The timing of this shift toward more charters does nothing to quell the suspicion that Patrick has become another puppet of the Oligarchs, especially with the recent peer-reviewed study out of Stanford showing only 17% of charters in their sample of 2,403 were outperforming public schools, and that poor and brown children were suffering the most in the others that are performing no better (42%) or worse (37%) than the public schools.
With school committees already scratching their heads on where else to cut in order to stay afloat in the current Depression, which is brought to you by the same merchants of greed who are now bankrolling the charter movement, the removal of the charter cap in poor/brown districts could cause school chaos and a political backlash like we have not seen elsewhere in the nation.
Rather than taking the lead in crafting policy to stem the steady resegregation of American schools, it is ironic, indeed, that African-American political leaders are now intent upon throwing gasoline onto the American apartheid fire. Greed and power are, indeed, colorblind. But, then, principles went out the window some time back--otherwise, we would not hear the cacaphonous silence from the the office of once-liberal lion, Ted Kennedy.
May the citizens of Massachusetts send a message that we want to save and improve our public schools, not hand them over to CEO wannabes to run into the ground with the punishing stupidity of the anti-cultural "no excuses" reform schools. Any aspiring governor types out there who will stand up for public education?
From the Boston Globe:
Governor Deval Patrick will unveil a proposal today to nearly double the number of charter school seats allowed in the state’s worst-performing districts, a move expected to trigger a fierce debate on Beacon Hill and send tremors through local school systems.
The proposal, which requires legislative approval, would create an estimated 27,000 new charter school seats in about 30 districts across the state, from Boston to the Berkshires, according to a copy of draft legislation obtained by the Globe. Lawmakers were briefed on the plan yesterday.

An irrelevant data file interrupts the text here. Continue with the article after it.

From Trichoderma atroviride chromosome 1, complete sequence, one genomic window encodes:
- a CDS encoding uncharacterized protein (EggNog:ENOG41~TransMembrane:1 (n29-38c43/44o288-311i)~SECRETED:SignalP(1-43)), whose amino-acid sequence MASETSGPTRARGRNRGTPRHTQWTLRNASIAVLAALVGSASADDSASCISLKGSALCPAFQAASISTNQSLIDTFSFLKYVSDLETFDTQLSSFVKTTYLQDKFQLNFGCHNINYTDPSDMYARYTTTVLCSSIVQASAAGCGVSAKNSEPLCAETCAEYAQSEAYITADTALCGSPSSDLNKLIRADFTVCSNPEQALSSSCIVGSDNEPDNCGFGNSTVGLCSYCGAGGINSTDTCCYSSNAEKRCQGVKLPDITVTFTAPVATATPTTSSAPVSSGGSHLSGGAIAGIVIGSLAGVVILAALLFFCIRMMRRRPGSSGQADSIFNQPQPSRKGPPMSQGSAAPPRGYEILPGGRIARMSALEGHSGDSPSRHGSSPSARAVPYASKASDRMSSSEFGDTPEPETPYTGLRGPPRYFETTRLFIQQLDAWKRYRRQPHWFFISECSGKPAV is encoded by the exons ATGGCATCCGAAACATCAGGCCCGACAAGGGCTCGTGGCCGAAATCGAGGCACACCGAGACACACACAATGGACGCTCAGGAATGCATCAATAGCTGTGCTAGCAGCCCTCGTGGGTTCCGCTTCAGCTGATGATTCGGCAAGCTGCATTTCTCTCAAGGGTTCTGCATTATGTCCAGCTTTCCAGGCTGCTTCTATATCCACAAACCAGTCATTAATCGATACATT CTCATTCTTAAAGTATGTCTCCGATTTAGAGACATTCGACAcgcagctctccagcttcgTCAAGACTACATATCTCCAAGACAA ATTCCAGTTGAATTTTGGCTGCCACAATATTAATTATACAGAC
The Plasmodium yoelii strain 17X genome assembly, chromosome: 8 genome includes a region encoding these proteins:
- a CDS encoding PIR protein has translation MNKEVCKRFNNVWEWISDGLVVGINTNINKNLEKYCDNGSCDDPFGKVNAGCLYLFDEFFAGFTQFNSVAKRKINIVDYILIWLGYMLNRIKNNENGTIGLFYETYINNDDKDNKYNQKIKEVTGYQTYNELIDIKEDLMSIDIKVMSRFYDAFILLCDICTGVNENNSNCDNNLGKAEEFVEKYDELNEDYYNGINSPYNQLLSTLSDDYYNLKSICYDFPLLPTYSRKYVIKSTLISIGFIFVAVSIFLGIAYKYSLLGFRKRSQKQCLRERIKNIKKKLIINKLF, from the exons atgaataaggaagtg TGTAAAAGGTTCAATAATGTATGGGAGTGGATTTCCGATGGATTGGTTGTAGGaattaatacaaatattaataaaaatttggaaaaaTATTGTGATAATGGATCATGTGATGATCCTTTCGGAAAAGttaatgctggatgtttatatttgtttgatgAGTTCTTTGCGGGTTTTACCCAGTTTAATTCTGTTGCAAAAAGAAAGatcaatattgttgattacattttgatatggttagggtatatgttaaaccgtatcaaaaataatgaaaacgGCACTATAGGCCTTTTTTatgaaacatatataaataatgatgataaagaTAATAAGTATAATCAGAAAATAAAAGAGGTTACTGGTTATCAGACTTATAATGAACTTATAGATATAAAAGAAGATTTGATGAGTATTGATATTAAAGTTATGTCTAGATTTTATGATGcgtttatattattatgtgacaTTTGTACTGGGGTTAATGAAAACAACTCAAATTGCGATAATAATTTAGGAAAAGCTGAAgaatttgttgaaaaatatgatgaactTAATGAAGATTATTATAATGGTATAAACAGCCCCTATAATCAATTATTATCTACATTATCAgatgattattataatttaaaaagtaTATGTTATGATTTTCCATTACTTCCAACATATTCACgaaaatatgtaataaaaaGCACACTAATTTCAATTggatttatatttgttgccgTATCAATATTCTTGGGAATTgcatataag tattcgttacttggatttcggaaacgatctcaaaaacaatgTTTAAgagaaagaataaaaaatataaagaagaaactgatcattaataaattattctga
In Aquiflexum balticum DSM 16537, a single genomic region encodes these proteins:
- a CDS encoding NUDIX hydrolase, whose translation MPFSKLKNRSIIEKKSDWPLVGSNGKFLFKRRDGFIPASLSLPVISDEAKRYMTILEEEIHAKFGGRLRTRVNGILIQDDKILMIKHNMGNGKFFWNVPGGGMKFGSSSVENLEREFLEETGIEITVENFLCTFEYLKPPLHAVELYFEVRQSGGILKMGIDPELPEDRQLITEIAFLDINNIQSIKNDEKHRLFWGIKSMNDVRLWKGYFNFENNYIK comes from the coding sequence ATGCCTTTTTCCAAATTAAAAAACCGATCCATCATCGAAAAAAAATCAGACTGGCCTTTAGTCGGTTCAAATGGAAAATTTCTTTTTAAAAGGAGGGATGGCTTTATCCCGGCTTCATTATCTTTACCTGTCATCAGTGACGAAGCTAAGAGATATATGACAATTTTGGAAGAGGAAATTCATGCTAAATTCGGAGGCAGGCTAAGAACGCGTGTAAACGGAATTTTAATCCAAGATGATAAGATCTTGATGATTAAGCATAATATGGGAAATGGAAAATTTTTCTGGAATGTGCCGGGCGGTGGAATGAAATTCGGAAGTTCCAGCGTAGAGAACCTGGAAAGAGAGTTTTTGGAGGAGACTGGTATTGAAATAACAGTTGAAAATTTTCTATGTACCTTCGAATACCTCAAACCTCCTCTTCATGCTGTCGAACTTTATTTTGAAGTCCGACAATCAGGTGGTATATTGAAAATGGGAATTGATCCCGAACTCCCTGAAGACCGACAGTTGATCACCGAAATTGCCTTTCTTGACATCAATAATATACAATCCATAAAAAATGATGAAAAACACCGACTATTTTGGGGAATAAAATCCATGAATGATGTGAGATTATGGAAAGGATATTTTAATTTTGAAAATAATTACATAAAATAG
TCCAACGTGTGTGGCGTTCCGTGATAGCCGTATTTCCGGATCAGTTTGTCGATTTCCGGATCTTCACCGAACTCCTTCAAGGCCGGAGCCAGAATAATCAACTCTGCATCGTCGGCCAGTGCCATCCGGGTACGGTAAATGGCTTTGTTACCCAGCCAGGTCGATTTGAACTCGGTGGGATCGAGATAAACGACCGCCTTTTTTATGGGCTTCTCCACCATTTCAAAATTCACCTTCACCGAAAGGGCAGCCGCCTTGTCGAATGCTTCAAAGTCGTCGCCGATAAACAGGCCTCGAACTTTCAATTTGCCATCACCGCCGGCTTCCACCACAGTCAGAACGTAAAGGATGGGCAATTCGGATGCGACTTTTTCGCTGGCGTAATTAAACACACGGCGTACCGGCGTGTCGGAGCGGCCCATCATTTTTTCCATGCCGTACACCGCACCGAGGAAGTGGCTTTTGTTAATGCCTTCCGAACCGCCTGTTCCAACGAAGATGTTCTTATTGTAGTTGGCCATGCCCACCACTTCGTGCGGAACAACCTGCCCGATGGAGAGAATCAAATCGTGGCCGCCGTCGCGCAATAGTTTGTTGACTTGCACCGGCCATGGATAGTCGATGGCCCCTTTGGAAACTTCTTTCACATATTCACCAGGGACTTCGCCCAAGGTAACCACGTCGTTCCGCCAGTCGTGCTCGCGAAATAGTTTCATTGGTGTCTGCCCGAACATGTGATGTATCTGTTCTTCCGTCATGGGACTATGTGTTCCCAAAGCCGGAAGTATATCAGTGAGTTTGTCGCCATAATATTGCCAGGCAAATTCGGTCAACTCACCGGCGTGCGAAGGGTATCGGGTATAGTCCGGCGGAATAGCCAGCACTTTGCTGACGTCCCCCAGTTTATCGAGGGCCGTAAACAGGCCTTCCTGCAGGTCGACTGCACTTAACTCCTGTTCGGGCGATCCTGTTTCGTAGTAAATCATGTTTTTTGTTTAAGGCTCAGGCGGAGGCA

Doubling the charter school seats in those districts is far more aggressive than the initial plan Patrick outlined in January, and represents a dramatic departure for a governor who had previously resisted calls to lift the state-imposed limit on new charters.
The governor’s push comes as President Obama is threatening to withhold millions in federal stimulus dollars from states that hinder charter school growth. The US secretary of education, Arne Duncan, will join the governor at a press conference today unveiling the legislation, which will be filed today.
The governor’s office declined to comment yesterday through a spokesman for the state’s secretary of education. . . .
. . . .Education leaders said the scope of the proposed charter expansion is far more dramatic than the Patrick administration had discussed with them as recently as earlier this week.
“I’m surprised and disappointed,’’ said Thomas Scott, executive director of the Massachusetts Association of School Superintendents, contending that the state needs to overhaul charter school funding. “We are stripping the neediest districts of necessary resources.’’
The state’s 62 existing charter schools, authorized under the 1993 education reform act, generally operate independently of local school districts and are not unionized. That has earned them the ire of local education leaders, who lose money to the schools, but have no control over them, and of the teacher unions, who have been key allies for Patrick.